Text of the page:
To a Friend

I saw my friend’s heart break open
In the foyer, in the university,
Staring down
At the cold screen,
The absurd message,
Clean font
And the unspeakable loss.
She is gone,
Beyond the world’s
infinite vowels,
Long piercing cries of the world.
She is lost to the carnage of the day,
So filled with its lives going up escalators
And falling from bridges.
Now she is one of them
And holds all the mute words
We will never hear,
And our sorrow is the echo of her going.
There is no stopping the world
From bringing us to these distances,
Between heart and hand,
Between love and mouth,
Between grief and shore.
It goes on, always ahead of us,
Over there
Singing with the ones we love,
And we remain
With our stomachs burnt with yearning,
Exultant in our loss.
I saw my friend’s heart break open,
In the foyer,
With the lights of the city burning,
Raw and unreachable.
I saw his love,
I touched the nearness of everything.

Night Poem XXII

Night of my nameless grief,
I mourn the death of my child,
the girl who was never born.

She had long, devilish curls
and a song for every shadow.
Her piercing eyes
conquered my frayed and shaggy sorrows.

The child I loved was not her mother’s
was not my own.
She was never born.

She fled like all unspoken things
when I left and shacked up with
that bitch, solitude.

Night of my nameless child,
I mourn the death of my grief,
the one who was never here.

There is an infinite ache on my shoulders
where she sits,
hot hands clutching my ears.

The Wires

I do not know how the others can take it.
Every day, the sky that pretends to return,
the awful houses that hurl deathly flowers to the pavement,
the things that outlive us,

the poles and the wires that were already here long before us,
that glower on every street corner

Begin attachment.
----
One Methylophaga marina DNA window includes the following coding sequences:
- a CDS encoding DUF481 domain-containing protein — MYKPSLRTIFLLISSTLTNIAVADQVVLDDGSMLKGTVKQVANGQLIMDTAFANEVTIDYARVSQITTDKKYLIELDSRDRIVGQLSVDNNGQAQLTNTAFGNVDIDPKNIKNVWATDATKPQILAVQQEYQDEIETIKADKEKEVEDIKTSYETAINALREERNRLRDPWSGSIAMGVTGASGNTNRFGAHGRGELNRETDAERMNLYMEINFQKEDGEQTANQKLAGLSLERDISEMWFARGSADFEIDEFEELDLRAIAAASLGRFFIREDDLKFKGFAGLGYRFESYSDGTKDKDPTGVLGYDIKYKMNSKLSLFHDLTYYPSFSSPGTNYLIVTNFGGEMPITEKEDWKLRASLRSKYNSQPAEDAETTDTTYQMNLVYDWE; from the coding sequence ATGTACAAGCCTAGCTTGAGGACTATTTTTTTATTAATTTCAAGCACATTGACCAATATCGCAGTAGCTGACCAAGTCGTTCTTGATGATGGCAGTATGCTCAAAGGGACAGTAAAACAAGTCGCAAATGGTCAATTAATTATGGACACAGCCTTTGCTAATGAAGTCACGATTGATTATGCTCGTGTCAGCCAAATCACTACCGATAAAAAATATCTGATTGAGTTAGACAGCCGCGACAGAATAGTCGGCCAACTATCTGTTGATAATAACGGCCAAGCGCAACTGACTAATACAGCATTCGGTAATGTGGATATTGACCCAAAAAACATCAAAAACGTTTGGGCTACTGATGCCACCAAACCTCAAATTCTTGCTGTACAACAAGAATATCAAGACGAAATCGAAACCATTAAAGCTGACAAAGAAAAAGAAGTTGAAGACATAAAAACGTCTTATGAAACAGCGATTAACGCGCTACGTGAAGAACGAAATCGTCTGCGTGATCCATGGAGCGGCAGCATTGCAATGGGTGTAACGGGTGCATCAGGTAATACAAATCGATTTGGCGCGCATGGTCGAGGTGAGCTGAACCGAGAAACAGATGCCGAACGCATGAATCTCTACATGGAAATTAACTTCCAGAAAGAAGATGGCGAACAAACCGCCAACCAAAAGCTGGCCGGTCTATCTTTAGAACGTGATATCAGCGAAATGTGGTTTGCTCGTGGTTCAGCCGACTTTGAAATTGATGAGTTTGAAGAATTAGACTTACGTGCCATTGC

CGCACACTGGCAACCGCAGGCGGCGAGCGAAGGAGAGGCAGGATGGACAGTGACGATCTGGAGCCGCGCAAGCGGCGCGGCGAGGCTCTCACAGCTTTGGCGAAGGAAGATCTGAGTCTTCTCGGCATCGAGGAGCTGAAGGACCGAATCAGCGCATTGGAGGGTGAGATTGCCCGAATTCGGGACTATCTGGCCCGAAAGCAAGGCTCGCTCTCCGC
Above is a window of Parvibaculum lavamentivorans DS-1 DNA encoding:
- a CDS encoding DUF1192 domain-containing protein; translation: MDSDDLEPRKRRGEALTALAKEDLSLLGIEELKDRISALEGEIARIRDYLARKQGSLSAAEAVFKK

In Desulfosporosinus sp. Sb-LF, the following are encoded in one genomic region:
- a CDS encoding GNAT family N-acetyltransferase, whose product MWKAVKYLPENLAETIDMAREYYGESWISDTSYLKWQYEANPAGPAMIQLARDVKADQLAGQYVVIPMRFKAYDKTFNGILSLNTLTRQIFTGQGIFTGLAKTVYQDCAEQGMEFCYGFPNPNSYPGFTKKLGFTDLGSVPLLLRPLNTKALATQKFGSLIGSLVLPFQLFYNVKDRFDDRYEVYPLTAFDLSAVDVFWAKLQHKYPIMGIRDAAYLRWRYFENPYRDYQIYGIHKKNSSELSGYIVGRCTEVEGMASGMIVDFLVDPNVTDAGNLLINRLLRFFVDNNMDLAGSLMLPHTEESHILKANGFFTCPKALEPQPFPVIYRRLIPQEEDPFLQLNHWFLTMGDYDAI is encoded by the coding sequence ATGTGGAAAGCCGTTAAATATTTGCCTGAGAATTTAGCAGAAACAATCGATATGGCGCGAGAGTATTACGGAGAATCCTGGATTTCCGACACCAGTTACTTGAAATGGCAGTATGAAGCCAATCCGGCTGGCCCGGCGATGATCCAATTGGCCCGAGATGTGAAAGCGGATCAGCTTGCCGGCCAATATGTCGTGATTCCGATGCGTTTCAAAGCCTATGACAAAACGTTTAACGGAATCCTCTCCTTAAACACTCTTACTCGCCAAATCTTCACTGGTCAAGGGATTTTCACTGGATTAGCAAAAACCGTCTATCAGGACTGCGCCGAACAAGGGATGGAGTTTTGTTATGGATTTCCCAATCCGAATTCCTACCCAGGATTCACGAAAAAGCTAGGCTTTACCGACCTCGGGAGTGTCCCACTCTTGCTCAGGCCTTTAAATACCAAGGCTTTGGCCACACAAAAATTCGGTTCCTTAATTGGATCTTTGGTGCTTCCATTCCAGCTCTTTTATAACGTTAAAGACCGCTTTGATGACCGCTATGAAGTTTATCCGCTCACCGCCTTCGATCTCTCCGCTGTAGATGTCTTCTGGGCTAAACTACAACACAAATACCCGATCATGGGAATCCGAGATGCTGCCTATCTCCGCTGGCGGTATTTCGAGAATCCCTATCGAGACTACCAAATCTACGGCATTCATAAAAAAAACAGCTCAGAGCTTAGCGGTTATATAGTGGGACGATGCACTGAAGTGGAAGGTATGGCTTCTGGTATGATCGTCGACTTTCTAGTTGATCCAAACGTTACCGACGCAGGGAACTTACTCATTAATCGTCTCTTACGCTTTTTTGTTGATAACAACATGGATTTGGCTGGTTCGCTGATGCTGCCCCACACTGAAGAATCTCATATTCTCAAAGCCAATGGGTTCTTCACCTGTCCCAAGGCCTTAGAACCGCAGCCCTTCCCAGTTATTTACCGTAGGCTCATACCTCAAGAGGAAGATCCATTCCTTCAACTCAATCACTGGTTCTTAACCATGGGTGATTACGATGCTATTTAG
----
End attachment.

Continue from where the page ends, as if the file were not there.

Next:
like grandfathers disapproving of our fashion.

I do not know how they put up with
smiles on girls, dynasties of red lipstick sinking beneath parking lots,
rusted trolleys silently leading tramps
down dingy lanes that want only to die from an assault of lice,

the brains of rats that go off like grenades in fashionable cafes,
and of course the birds,
the pigeons that reek of ammonia, watching us,
while we pretend not to notice an offspring of dust
that collects behind our genitals and ruins our best laid plans.

We, who pretend to know equations of infinity,
perfect roses, poems of love and heroic laughter.
But the heart of the matter is this:
we live in the worn-out grooves that dead tycoons,

hideous philanthropists, and insects of lust once left for us.
There are dogs that play on a wreckage of beach
with a new owner every day.
There are couples that follow each other off the same old piers,
into the same green sea, that is neither sad nor alive,

and a sky that returns and returns and returns.
I do not know how the others tolerate
these corners piled with assassinated leaves.

What I’m Losing

What have I gained
from my penchant for song?
From this window over Kelburn
I watch the impatient wind
shove unwelcome clouds

out the harbour’s door,
out to the shivering south.

And what is meant to remain behind
in this shorn place,
or on a page?
The things I write down no longer want
anything to do with me,

the years already pushing me
out beyond my words.
I couldn’t hold onto
a single one,
my poetry could not keep her.

And although I tried
to commit her voice to paper,
she speaks now with others,
through the others.

My love could not write
her vagrant body
onto this fleeing landscape.